Why question of ED chief’s tenure is back in Supreme Court

Source: The post is based on the article “Why question of ED chief’s tenure is back in Supreme Court” published in Indian Express on 9th May 2023

What is the News?

The Supreme Court has said it might revisit its 2021 ruling that the tenure of a superannuated officer may be extended only in exceptional circumstances.

What is the case about?

The tenure for directors of CBI and ED was two years. In 2020, the Central Government extended the tenure of the ED Director by a year. 

This extension was challenged in court. The court in 2021 upheld the Centre’s order extending the tenure beyond two years. 

However, the court said that extension of tenure to officers who have attained the age of superannuation should be done only in rare and exceptional cases and that such extensions should be for a short period.

Later in 2021, with the one-year extension of the ED Director coming to an end, then President signed ordinances that amended the laws governing the CBI and ED, enabling the government to keep the two chiefs in their posts for one year after the completion of their two-year terms and to keep giving these one-year extensions until they complete five years as chiefs.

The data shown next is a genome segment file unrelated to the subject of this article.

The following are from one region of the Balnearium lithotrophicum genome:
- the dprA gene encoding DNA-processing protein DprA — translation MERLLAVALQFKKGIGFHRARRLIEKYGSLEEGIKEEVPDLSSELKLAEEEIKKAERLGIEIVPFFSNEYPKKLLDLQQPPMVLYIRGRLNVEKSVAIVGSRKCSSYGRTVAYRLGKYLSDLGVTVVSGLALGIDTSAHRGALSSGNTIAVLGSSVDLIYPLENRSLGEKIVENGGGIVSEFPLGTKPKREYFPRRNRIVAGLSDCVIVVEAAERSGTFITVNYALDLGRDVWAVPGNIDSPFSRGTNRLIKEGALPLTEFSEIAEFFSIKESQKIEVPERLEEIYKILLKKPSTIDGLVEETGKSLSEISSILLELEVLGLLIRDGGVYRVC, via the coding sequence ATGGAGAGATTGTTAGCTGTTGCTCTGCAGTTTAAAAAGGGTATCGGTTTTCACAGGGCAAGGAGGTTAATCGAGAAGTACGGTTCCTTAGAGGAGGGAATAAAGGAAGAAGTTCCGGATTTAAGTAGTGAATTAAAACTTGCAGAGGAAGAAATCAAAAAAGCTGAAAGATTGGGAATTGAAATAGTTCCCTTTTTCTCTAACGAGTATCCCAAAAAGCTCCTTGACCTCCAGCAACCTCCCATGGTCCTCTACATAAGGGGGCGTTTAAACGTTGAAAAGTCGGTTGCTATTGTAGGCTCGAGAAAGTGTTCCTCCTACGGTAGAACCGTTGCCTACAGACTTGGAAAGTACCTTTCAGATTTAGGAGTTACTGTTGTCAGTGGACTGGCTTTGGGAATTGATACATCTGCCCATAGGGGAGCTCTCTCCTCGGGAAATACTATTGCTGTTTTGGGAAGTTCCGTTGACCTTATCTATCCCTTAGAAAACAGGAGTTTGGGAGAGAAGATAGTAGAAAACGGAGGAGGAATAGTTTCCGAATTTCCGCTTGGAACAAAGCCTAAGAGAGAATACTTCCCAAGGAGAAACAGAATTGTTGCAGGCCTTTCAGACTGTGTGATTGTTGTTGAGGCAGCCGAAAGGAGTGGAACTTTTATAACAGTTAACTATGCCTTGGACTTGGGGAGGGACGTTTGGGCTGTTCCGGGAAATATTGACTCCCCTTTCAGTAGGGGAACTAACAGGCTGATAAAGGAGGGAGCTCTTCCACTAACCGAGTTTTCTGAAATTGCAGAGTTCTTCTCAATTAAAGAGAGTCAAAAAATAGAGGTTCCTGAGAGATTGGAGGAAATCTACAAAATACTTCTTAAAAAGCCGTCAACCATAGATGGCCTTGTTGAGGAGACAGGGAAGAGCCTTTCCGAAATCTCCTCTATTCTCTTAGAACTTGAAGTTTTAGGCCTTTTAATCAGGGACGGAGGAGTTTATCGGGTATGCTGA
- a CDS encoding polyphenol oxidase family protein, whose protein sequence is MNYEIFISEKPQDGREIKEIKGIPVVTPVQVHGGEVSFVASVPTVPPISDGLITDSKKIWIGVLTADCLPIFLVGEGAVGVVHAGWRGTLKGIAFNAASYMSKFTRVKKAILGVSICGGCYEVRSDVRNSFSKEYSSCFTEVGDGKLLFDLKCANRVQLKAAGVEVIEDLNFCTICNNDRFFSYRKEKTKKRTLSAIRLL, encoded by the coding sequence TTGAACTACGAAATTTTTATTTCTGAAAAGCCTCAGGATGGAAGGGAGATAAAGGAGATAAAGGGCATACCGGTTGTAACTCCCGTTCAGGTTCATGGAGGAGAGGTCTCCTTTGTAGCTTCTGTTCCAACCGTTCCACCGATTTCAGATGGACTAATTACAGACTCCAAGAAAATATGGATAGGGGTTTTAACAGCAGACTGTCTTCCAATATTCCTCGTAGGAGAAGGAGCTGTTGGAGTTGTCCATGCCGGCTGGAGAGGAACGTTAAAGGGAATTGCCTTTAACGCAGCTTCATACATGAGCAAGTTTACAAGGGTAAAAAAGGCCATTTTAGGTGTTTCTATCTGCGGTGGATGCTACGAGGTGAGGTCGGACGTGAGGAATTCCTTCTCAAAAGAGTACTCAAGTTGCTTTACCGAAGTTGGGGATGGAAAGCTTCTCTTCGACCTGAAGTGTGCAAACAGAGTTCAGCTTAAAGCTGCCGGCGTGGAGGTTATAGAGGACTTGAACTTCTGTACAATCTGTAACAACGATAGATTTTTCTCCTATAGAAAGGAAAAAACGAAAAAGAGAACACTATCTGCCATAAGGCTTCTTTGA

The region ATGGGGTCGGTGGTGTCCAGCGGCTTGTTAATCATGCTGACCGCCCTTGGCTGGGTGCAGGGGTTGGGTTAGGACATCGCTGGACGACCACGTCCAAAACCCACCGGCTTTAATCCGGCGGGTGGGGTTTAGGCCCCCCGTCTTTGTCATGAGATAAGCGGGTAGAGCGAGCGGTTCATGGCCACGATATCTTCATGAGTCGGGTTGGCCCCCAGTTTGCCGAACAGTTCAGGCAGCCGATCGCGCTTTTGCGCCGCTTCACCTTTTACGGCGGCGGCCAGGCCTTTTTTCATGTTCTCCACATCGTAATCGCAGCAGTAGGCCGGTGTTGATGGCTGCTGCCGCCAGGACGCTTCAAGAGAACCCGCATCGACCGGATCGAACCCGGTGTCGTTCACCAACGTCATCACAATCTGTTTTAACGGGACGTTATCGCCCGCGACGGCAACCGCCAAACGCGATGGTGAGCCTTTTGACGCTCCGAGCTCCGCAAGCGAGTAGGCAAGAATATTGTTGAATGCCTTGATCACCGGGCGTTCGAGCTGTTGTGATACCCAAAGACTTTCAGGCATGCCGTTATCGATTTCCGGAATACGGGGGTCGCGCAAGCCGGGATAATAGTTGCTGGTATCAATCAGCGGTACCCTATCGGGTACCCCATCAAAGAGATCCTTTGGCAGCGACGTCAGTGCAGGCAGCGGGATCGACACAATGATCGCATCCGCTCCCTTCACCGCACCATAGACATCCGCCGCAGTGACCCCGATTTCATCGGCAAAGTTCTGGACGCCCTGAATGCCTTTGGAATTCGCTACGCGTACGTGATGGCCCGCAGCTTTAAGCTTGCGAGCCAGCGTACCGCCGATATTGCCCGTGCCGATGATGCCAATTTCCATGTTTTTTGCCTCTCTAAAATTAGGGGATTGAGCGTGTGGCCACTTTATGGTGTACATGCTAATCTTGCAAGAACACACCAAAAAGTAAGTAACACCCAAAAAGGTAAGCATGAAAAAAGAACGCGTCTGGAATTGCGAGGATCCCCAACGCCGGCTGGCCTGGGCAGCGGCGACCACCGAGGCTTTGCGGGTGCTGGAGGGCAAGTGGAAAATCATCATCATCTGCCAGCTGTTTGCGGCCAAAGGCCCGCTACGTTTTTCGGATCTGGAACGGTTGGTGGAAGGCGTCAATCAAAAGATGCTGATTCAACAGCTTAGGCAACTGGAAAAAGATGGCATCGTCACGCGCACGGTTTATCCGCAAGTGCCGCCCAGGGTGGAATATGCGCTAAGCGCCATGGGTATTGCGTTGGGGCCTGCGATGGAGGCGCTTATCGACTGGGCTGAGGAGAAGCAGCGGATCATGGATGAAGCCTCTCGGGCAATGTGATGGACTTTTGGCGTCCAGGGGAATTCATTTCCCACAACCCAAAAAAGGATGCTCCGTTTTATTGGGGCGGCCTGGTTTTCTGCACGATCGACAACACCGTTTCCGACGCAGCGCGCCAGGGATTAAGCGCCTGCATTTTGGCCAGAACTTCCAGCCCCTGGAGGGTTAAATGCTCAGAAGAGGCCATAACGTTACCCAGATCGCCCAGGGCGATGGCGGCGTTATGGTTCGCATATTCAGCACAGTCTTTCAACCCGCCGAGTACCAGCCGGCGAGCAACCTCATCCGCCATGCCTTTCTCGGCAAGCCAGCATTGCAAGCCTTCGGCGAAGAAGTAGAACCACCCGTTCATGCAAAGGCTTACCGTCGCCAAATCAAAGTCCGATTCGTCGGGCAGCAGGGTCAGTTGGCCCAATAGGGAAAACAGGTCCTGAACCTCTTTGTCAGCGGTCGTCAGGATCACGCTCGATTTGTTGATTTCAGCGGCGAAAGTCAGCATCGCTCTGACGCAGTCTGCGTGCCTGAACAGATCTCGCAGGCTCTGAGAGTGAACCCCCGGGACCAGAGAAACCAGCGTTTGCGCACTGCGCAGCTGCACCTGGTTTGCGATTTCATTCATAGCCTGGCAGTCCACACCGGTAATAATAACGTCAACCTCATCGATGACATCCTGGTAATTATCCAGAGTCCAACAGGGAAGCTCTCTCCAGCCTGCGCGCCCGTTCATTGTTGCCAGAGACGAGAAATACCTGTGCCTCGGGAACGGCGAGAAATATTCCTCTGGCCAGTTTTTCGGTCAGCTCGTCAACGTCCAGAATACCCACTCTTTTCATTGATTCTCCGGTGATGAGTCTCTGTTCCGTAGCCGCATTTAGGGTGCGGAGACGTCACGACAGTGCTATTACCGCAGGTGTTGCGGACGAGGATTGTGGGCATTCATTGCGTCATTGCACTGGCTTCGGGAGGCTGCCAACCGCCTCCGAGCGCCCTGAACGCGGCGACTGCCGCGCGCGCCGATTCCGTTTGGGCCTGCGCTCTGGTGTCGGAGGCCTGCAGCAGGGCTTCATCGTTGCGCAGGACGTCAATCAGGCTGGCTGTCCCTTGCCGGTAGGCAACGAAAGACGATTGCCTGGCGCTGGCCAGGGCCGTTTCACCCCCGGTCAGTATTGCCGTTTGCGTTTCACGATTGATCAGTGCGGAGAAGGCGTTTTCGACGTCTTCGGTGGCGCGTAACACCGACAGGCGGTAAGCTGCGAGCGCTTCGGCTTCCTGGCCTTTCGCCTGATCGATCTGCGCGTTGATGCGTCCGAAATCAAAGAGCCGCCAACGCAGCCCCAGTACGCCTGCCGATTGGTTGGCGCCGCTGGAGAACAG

This extension has now been challenged in the Supreme Court on the grounds that it violated the 2021 ruling of the Supreme Court.

What are the observations made by Supreme Court on this case?

The Supreme Court said that it was of the prima facie view that the 2021 ruling had not been rightly decided, and required reconsideration.

The amicus curiae appointed by the Supreme Court argued that the extension of the tenure of the director of the Enforcement Directorate (ED) should be scrapped to preserve democracy.

He claimed that the extensions were invalid as they were longer than the director’s primary tenure and that if this precedent were not set aside, it would be misused by successive governments.

Note: An amicus curiae (friend of the court) is an individual or organization who is not a party to a legal case, but who is permitted to assist a court by offering information, expertise, or insight that has a bearing on the issues in the case.

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